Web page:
The power lines finally come down between the two towns

“That was really Fred’s thing”

Nearly five years ago a group of homeowners north of town asked the local electric company to move a handful of power poles on their property. Today, the poles aren’t only moving—they’re disappearing entirely.



Gunnison County Electric Association (GCEA) workers began taking down the decades-old power lines last week. At press time, the cable itself was totally gone, and the poles were gradually being dug out of the ground.
Granted, it took almost four years to get an underground cable installed between the two towns, and another winter on top of that before the old equipment could be removed.
But the project required the cooperation of numerous homeowners, government figures, and public services. The total cost was nearly a million dollars. And it went well beyond the initial expectations of the homeowners, who simply wanted a couple of power poles moved.
The entire stretch of power lines between the towns of Crested Butte and Mt. Crested Butte is being removed. The new underground cable not only provides electricity, it also boasts a new broadband Internet connection and a conduit to eventually house a high-speed fiber-optic data line.
And most of those involved will likely point to the late Fred Field, a former Gunnison county commissioner, as the driving force behind the project.
GCEA chief executive officer Mike Wells says, “Fred Field, bless his heart, he was kind of the unpaid representative that really pushed this through.”
Gunnison County originally denied the proposal in late 2004, but Field offered to act as a facilitator for the project and to find funding.
By 2007 he had secured over $700,000 in pledges toward the estimated $850,000 project. That cost later escalated to above $900,000 with the rising price of materials.
Gunnison County donated $100,000, the town of Crested Butte donated $50,000, Mt. Crested Butte gave $20,000, Gunnison County Electric Association donated over $100,000, and Time Warner Cable pitched in the same amount. Local landowners and investors secured the rest.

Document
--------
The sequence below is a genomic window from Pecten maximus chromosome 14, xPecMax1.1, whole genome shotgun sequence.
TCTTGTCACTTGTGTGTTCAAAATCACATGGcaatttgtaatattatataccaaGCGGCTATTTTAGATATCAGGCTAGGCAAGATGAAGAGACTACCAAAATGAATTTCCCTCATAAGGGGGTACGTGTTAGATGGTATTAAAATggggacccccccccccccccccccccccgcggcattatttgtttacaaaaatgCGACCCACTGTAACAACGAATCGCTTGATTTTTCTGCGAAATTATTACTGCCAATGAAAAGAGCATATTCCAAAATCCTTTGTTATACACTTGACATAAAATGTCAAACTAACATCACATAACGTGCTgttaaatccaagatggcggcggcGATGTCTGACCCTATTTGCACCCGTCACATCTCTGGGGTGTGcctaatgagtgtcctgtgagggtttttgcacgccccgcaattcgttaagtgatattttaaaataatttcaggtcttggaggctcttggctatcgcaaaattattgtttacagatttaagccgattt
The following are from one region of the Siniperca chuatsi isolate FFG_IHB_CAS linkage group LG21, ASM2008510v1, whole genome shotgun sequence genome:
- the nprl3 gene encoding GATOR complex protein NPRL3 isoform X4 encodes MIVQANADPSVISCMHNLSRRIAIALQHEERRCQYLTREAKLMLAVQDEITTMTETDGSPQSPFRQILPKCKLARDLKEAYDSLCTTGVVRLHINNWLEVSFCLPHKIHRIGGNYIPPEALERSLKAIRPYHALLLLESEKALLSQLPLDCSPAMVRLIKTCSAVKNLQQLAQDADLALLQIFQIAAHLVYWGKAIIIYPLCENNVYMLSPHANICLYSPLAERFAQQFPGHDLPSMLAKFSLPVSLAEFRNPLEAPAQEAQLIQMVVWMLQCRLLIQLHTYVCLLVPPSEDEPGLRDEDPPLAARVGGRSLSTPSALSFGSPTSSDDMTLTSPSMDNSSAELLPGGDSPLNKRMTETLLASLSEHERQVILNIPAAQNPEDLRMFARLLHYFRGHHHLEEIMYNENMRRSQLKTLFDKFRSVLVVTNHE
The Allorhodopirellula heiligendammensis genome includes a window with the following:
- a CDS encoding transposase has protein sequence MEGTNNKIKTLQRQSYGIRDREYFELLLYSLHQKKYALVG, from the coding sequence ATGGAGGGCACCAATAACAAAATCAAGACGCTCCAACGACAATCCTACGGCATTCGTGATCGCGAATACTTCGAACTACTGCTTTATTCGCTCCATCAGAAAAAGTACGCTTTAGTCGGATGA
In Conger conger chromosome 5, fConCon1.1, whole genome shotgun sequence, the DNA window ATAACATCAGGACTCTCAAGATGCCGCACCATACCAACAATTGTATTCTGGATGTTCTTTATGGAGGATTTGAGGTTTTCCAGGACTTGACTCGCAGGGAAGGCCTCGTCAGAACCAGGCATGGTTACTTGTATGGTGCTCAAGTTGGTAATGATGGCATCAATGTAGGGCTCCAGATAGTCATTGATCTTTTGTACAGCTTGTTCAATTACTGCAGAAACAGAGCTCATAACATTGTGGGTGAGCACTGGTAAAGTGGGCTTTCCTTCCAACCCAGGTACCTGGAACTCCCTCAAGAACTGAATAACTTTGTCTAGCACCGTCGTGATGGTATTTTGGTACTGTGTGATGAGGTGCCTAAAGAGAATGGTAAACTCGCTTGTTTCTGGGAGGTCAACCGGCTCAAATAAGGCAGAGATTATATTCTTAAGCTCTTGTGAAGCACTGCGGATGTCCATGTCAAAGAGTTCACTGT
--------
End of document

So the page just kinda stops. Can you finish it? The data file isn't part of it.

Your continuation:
Gunnison county commissioner Paula Swenson says it’s great to see the project coming to an end. She visited the area this past weekend during a trip out to Gothic. “It’s such a different look for that
corridor. It’s a nice addition—or deletion, I guess,” Swenson says.
“This was really Fred’s thing. After Hap and I were elected, Fred continued on to ensure that this project happened,” Swenson says.
Foothills of Crested Butte proponents Cliff Goss and Kent Hill were big financial contributors to the project. “We’re tickled to see them come down, and we were excited to be able to help.” Goss says.
“That’s Fred Field’s project. Really, he’s the one that should get all the credit,” Goss adds.
Wells says, “I have to say there was really a lot of cooperation and participation from a lot of different players. I appreciate their monetary support and their overall support in getting this accomplished.”
GCEA completed the installation of the underground cable and powered down the old lines last fall. But due to the impending winter the electric company waited until this spring to begin removing the lines.
In any case, Wells says it was a nice precaution to have the old lines still hanging if there happened to be a problem with the new underground cable.
“I think it’s going to be good for the valley and the corridor between Crested Butte and Mt. Crested Butte. In a lot of people’s eyes it’s going to look better,” Wells says.
Wells says the electric wire, which is aluminum-based, will be recycled. There’s not much use for the aging power poles. The poles are only expected to last 30 to 35 years he says, and those poles are already more than two decades old. He says the poles might be offered to association members, but their ultimate fate really isn’t known yet.

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